Pretty soon your cell phone could be a lifeline when severe weather strikes.
Now that ninety-one percent of Americans have a cell phone, Clay County emergency officials believe a phone-based warning system would quickly reach far more people than one tornado siren.
This service instantly messages severe weather alerts to customers.
Emergency officials in Rector are raving over the success of their newly-added cell phone alert system.
Assistant Fire Chief Steven Sigsby was away on vacation when the last round of tornadoes hit, but still saw the benefits of the new alert system.
"It works very well...it was about midnight and our cell phones went off within just a few seconds of each other and woke us up in the motel. It was the alert system letting us know there was a tornado warning for Clay County."
As cell phones become increasingly popular, officials are looking at their life-saving potential.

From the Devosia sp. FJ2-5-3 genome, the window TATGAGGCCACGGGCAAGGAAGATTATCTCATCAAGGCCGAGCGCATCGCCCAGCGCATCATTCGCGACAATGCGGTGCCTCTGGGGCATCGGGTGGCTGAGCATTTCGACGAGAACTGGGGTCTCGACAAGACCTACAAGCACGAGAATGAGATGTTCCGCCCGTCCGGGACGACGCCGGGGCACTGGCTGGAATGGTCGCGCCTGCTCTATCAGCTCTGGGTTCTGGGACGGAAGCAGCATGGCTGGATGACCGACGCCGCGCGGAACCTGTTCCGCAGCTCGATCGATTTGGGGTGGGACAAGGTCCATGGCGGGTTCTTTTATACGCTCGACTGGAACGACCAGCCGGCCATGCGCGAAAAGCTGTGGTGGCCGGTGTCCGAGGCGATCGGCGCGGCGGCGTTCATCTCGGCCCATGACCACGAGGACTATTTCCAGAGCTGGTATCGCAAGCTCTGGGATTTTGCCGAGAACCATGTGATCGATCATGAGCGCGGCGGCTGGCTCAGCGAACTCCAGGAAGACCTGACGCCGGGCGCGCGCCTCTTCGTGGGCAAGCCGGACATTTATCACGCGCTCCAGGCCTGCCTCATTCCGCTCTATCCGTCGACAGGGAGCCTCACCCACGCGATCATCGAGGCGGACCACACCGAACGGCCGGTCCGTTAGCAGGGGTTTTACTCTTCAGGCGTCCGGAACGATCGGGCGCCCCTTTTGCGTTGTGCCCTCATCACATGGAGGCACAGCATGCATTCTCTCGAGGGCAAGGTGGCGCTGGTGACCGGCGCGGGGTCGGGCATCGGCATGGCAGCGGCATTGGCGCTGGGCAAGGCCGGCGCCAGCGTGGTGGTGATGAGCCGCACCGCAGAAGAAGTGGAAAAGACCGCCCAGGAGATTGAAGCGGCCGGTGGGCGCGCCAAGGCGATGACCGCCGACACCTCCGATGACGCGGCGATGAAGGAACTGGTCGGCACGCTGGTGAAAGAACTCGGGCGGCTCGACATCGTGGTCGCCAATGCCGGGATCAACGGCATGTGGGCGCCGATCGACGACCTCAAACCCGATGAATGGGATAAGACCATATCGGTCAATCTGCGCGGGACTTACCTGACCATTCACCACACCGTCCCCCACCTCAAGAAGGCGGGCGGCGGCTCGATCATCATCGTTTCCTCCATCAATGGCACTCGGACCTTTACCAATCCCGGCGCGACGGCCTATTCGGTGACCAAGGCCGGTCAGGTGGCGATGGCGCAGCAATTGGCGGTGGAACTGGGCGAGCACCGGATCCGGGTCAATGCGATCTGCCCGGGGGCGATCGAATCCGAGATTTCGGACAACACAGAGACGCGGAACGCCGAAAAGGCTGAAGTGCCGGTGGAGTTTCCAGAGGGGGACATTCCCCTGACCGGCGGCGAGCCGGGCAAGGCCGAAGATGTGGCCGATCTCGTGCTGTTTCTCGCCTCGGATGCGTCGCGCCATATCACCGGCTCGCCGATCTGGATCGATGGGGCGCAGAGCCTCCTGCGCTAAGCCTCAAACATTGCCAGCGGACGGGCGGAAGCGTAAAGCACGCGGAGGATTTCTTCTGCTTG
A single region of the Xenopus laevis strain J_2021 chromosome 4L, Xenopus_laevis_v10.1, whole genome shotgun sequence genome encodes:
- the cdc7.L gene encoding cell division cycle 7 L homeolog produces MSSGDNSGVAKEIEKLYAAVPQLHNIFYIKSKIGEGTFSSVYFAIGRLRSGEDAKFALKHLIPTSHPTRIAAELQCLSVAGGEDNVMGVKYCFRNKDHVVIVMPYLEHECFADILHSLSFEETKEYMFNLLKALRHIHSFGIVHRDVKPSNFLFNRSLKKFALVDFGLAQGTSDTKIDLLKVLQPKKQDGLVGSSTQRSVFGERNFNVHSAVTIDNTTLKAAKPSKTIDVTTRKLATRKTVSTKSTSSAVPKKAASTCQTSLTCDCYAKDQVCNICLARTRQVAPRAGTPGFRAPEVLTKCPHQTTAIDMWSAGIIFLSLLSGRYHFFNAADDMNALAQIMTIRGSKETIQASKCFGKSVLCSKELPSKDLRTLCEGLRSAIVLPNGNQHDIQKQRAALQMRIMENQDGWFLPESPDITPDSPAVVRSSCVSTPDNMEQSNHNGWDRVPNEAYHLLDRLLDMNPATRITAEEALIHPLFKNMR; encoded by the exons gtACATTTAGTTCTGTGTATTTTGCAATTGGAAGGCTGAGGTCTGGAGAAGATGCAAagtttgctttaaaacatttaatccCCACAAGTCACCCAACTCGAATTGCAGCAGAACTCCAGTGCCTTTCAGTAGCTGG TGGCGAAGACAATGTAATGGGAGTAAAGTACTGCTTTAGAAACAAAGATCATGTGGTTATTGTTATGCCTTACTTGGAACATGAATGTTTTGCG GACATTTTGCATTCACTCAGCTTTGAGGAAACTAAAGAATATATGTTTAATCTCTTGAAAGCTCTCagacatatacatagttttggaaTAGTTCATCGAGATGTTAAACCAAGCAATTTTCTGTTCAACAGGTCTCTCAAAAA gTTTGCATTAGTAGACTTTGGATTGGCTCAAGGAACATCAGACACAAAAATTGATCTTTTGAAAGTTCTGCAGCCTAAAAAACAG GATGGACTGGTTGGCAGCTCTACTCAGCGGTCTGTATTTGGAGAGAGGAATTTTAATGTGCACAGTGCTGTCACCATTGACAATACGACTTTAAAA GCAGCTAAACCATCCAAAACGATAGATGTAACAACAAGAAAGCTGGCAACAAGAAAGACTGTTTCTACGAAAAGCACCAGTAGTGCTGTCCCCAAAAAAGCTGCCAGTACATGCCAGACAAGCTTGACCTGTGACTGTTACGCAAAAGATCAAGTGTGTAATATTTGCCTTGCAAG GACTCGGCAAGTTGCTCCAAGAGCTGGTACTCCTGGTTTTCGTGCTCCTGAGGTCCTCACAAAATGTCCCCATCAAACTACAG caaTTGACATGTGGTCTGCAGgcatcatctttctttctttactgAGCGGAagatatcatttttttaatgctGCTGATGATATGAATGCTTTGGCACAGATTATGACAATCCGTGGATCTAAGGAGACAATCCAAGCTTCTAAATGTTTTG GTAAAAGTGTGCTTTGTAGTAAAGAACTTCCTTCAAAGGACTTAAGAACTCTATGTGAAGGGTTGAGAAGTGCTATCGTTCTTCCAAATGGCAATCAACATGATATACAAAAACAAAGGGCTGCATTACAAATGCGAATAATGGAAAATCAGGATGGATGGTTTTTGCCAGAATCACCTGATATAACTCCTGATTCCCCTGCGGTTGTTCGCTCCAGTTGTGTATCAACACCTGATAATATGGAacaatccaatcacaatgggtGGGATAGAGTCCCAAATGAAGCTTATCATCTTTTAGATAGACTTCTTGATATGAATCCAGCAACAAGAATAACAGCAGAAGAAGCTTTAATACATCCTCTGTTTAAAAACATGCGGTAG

A cell signal can reach customers from up to twenty-five miles from the tower.
You can hear a siren up to two miles away as long as your outside.
And the city of Piggott spans just over five square miles.
Piggott's Emergency Management Coordinator Jamie Cluck thinks this alert system could be crucial in times of crisis.
"It usually takes about less than two minutes get a notification out. You can do a notification the same way they get out. You can do it by text or email, or pick up the phone and call it and let it know. It can be your voice, so the main principle is to get the notification...We only have one siren and those are outdoor warning systems. We need four, at least three to four more in the city."
For residents of Rector, just go to city hall and register for the alert system.
Based on the positive feedback, Piggott officials would like to employ this cell phone service by December.
They hope that soon, all Clay County residents will have the option to register their information and begin receiving e-mails, calls, and texts.
Copyright 2011 KAIT. All rights reserved.
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